Smart cities are the dream of urban planners and visionaries. But they are no longer a distant dream of the future – Fujitsu shows how realistic and future-proof current smart city concepts already are.
A city that thinks and participates; that helps every inhabitant to achieve their goals. Is that a smart city? Basically, a thinking city is supposed to be the symbiosis of urban planning efficiency, technological progress, sustainable resource economy and social inclusion. All based on a fully networked city, all data in a central location or in a cloud, always accessible from anywhere. Worldwide, 153 cities have already presented smart-city concepts in 2019. In its smart city strategy index, Roland Berger Unternehmensberatung shows that Vienna is in first place and London in second (Source). Since then, the number of smart cities has grown rapidly, especially in Asia – many are leading the way with pilot projects in individual areas, thus securing important points for the rank of smartest city. By the way: In Germany, Hamburg was the smartest city in 2020, ahead of Munich, Cologne, Darmstadt and Karlsruhe (Source).
Actors and stakeholders for a smart city are the political administrative bodies, politics in general, business, citizens and science. The goal of a smart city is that everything that takes place in it should be more pleasant, more efficient, more sustainable, more democratic and, if possible, more aesthetic for citizens. Design, creating a liveable place that is smart, is an equally important cornerstone.
So much for theory, let’s move on to practice; the principle of a thinking city can be tangibly explained using the example of the technology company Fujitsu. At Fujitsu, the topic of Smart City is part of the so-called Connected Services, which also cover the areas of Industry 4.0 and Automotive.
The basic elements are always highly developed technologies, the greatest possible amount of qualitative data and the principle of “as much standardisation as possible, as much individualisation as necessary”, as Jörn Nitschmann, Head of Manufacturing and Automotive Central Europe at Fujitsu, explains. In this way, it is possible to reach as many customers as possible and in individual cases to individualise as required.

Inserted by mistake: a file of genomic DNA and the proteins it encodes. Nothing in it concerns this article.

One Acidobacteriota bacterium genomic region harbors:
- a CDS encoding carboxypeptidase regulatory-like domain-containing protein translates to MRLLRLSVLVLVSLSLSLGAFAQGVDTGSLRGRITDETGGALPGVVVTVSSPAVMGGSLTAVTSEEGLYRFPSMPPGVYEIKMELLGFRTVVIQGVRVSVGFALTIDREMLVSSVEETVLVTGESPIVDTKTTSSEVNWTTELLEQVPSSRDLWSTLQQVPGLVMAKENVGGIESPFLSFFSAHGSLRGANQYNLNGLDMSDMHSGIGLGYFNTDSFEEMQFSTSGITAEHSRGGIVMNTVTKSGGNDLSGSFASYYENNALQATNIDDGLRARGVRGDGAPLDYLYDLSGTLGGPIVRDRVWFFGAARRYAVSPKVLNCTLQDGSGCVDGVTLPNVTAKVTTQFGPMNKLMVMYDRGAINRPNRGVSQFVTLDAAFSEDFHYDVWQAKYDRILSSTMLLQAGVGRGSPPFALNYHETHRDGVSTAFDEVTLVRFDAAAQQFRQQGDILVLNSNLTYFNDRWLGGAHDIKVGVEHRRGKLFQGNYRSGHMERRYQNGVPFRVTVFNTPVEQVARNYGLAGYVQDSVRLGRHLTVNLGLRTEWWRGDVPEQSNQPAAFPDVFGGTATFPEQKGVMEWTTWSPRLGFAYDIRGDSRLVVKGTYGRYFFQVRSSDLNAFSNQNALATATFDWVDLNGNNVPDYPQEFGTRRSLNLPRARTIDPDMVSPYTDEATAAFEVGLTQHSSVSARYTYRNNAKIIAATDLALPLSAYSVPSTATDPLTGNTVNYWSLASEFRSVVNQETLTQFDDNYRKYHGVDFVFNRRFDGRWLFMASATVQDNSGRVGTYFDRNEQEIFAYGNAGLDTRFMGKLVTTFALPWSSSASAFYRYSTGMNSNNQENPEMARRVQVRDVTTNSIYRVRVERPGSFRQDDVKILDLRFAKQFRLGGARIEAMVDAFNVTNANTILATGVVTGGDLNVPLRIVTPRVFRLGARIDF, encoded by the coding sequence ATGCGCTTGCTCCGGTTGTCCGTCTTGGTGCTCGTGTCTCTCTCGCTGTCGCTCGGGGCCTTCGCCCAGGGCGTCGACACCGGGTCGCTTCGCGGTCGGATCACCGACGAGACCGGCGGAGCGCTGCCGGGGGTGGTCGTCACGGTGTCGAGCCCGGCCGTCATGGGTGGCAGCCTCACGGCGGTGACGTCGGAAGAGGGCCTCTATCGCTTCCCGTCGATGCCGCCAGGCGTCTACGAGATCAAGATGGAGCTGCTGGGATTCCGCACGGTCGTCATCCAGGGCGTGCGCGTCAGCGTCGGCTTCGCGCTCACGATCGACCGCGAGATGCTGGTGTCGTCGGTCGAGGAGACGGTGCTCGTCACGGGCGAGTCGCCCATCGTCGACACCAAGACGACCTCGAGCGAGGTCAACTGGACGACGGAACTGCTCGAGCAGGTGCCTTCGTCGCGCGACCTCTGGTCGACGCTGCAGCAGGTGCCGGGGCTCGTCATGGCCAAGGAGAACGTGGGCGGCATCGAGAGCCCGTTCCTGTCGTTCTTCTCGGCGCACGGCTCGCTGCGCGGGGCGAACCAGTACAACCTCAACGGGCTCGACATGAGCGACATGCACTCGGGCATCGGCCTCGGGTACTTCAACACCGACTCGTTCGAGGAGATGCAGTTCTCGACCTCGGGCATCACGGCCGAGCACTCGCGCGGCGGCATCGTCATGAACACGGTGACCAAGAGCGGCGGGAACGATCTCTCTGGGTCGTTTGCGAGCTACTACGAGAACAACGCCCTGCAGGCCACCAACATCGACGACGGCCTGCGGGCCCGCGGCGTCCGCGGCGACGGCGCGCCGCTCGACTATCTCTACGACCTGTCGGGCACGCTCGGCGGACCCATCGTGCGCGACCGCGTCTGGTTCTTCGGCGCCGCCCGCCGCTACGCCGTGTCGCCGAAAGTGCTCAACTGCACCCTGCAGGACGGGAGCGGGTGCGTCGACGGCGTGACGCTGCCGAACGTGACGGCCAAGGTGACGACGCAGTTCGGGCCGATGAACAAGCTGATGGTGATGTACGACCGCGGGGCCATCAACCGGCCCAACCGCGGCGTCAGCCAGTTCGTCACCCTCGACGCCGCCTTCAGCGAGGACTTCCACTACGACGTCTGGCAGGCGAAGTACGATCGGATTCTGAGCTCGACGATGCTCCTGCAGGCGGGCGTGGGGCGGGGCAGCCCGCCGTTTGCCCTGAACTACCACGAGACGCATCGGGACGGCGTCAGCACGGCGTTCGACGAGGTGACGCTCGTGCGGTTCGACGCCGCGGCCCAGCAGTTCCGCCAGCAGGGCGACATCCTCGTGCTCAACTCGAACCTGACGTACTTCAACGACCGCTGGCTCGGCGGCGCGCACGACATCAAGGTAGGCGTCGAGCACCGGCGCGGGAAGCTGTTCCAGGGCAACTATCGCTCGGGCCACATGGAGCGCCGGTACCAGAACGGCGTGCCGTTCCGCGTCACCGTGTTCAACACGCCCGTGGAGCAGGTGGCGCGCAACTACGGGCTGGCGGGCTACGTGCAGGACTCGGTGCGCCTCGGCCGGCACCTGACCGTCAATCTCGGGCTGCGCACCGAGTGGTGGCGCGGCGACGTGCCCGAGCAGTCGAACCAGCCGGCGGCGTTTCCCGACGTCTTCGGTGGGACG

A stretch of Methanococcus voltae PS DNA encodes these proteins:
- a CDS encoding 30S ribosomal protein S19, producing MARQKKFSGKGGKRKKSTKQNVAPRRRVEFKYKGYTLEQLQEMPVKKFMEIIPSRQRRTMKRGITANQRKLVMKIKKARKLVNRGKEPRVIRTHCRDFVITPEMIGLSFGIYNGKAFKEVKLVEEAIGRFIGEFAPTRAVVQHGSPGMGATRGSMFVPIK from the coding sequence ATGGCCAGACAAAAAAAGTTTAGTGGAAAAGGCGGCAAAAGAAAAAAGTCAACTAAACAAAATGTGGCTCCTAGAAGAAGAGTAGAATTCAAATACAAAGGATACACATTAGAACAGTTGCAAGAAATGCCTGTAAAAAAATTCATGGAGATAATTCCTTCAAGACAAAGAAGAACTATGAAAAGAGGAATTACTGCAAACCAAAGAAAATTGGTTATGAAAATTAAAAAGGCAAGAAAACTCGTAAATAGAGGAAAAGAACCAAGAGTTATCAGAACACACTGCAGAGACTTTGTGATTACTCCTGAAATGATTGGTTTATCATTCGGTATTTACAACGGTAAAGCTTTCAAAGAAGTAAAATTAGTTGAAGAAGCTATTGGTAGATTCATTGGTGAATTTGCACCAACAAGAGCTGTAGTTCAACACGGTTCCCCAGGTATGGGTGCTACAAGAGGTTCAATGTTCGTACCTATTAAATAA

Fujitsu is already launching projects worldwide, for example a dynamic loading and route management system for Japan Post or a monitoring system for visitor flows and rubbish bin levels in a town in Baden-Württemberg. “People are always at the centre of these smart regional strategies,” Nitschmann describes the customer- and citizen-centred innovations. “Fujitsu’s smart city approach is based on three pillars: firstly, innovative technologies as an essential foundation. Secondly, people are at the centre of smart regional strategies and thirdly, the successful model of co-creation. The conscious co-creation approach means working together with representatives of the city administration,” says Nitschmann.
If we look more specifically at Fujitsu’s Smart City, we talk about data, enormous amounts of structured and unstructured data. This includes, for example, video material to scale traffic volumes. Traffic planners and city administrations need all this data to make the best possible decisions for transport modes, routes and paths. Fujitsu helps with a central data and analytics platform and the City Data Dashboard, which presents all collected data in a virtual format. Based on this and supplemented by statistical calculations, the need for optimisation can then be derived – always in compliance with data protection guidelines. Functioning data protection is essential for the acceptance of smart city solutions.
Let’s stay with the topic of traffic and its optimisation based on complex data: An example of a smart city is one where citizens can reach their destination with as little effort as possible, in the shortest possible time and as sustainably as possible. Imagine a city with a main street as the main traffic hub. 1,000 people start navigating at the same time using a conventional device with different start and end points, but each device navigates via the same junction. Until now, it was reasonably quiet on this road, which is why the navigation device chose this route. Now, however, 1,000 people want to pass through at the same time and the traffic breaks down, at least temporarily.
This is where Fujitsu comes in with its QIOS system for traffic flow optimisation. QIOS stands for Quantum-inspired optimisation Services, i.e. an almost real-time calculation of the data, based on the technology of a quantum computer. The system takes the entire traffic into account and can, for example, adjust traffic lights so that the traffic flows. The fact that everyone wants to go through a traffic junction at the same time does not happen, because some of the routes are shifted to surrounding streets. If the traffic situation changes unexpectedly, for example due to an accident, QIOS recalculates everyone’s routes in near real time.
According to Fujitsu, “the result is a total travel time reduced by up to 40 per cent.” In addition, the city and society benefit because congestion, noise, pollution, fuel consumption and average waiting times at traffic lights are reduced.